In 1950 a war memorial was blown up to pieces at Bjørnelva, Salten, Norway. Representatives of the authorities explained it this way: It is so unpleasant for tourists to see these Russian war memorials erected everywhere.
Operation Asphalt (Operasjon asfalt) in 1951 was an inhuman project of moving all burial sites of Russian prisoners of war (POW) who died during World War II in Norway to a place as far away from the main road as possible. The site is Tjøtta in Helgeland.
Some 100.000 Russian POW were sent to Norway during the war. A number of them were sent to Northern Norway. Under cruel circumstances they worked mostly on infrastructure projects such as Riksvei 50 on Saltfjellet. Today this road is E6. The Arctic Circle crosses the E6 on Saltfjellet.
The number of Russians who died as POW in Norway is larger than the total number of Norwegian casualties during World War II. It is estimated that 13.700 Russians died. In 2010, only 2.700 had been identified. Work is done by “Painful Heritage” to identify more of the unknown Russian war heroes. The lack of documentation and the use of mass graves make it difficult work.
It is sad; the graveyard just northwest of Tjøtta has not been kept up by the authorities, according to its importance.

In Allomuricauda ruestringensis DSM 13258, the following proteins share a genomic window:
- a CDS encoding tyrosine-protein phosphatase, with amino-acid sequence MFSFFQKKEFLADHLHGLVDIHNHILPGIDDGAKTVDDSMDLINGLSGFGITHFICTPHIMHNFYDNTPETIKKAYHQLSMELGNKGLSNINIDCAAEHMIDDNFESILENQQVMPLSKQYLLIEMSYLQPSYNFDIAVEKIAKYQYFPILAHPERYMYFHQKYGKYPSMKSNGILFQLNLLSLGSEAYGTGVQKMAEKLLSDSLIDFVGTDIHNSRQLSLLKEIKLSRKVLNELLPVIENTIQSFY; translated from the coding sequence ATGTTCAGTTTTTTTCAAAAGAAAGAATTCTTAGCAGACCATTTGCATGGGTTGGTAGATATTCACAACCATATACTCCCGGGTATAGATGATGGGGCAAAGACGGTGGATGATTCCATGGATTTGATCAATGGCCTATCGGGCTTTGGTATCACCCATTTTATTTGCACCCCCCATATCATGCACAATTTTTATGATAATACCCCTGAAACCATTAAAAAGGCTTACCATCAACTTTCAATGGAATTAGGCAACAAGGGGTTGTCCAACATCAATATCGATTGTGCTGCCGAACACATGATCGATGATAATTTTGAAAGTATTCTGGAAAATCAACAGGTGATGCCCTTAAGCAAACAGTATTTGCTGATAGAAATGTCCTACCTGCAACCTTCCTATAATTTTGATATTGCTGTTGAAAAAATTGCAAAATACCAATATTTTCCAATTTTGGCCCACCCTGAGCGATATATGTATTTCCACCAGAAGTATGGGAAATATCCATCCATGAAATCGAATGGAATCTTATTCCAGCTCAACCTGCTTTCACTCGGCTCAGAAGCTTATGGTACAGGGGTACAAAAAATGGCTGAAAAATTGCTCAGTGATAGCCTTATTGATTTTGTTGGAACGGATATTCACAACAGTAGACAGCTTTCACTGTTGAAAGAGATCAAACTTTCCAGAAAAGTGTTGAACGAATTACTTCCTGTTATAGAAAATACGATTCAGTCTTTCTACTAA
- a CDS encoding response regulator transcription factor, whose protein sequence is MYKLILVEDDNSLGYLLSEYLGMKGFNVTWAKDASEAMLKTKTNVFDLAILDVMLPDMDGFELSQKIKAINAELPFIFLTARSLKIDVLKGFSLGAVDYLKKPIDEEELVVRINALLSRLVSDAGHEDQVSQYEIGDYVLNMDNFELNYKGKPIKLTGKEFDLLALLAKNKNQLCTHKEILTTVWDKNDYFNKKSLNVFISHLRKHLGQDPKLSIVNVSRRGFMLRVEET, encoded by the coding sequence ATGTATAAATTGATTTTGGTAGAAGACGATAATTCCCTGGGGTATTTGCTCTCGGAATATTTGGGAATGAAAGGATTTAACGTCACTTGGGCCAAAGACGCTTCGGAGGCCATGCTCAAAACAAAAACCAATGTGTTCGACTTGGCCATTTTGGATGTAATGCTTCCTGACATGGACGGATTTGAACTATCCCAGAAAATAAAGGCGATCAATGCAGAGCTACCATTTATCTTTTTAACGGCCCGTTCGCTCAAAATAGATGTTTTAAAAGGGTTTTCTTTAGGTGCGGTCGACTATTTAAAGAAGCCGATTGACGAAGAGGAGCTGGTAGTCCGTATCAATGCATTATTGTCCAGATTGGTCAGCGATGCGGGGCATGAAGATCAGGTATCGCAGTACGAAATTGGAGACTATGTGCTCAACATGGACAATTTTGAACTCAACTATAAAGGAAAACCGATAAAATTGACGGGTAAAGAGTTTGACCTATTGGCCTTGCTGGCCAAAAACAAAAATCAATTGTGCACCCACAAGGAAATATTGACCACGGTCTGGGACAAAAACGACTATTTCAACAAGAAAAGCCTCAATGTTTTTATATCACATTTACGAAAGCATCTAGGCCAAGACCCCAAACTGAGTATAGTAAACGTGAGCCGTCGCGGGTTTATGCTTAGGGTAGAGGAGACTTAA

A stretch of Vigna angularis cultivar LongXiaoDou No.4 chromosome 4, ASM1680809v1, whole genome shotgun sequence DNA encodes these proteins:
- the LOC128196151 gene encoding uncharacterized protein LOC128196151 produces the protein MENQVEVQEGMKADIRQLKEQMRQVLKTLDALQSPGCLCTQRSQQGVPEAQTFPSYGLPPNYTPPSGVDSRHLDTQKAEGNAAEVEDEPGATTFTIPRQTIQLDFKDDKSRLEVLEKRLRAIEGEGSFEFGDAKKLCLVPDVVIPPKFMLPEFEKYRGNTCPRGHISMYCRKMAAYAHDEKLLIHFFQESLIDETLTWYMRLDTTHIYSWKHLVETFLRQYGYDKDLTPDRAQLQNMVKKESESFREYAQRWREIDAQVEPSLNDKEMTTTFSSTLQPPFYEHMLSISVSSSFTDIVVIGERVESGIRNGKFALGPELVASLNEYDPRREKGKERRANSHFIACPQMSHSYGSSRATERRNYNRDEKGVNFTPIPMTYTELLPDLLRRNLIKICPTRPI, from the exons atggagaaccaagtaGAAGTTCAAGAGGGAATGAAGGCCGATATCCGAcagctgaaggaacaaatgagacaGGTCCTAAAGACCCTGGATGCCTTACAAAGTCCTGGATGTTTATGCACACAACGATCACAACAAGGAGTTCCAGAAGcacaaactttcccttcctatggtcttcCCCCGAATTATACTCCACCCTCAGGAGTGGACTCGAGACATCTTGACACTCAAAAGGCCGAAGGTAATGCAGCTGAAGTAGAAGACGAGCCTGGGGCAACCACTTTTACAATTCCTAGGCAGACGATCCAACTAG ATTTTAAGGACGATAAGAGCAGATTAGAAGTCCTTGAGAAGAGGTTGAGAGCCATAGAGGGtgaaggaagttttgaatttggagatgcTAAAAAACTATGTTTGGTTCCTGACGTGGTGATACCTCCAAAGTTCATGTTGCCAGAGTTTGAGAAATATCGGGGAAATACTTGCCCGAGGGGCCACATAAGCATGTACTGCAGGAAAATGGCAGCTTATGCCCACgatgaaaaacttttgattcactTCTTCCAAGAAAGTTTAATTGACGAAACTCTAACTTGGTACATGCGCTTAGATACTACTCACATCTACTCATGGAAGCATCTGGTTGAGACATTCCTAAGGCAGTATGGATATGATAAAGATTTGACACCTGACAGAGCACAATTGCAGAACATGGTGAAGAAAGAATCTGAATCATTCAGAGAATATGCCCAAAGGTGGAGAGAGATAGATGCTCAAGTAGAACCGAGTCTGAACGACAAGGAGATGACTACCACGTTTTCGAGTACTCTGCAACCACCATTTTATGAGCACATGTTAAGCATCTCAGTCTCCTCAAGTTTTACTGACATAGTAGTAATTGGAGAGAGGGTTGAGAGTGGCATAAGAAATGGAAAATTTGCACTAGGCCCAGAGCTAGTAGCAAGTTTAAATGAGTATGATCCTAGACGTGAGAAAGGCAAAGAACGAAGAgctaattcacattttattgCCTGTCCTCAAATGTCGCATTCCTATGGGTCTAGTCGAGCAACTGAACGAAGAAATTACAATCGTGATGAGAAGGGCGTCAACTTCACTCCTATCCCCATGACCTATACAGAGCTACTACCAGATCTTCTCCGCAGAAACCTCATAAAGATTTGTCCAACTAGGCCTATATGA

The number of Russians who died as POW in Norway is larger than the total number of Norwegian casualties during World War II
Around 84.000 Russian, Ukrainian, Belarusians and other Soviet nationalities returned to the USSR in the summer of 1945. More than half of these were allowed to return to their homes. The speculations of what happened to the other half have been many. Even executions may have occurred upon arrival in the USSR.
In 2015, it is 70 years since World War II ended in Europe. May 8th and 9th have become the days of liberation and victory. The atrocities during the war have been well documented. For many, it has been so painful that it has been difficult to talk about, it has been difficult to hear about it, and impossible to comprehend.
On January 27th in 2015, 70 years after the Red Army liberated Auschwitz, survivor Roman Kent spoke of the 11th commandment: “You should never be a bystander”.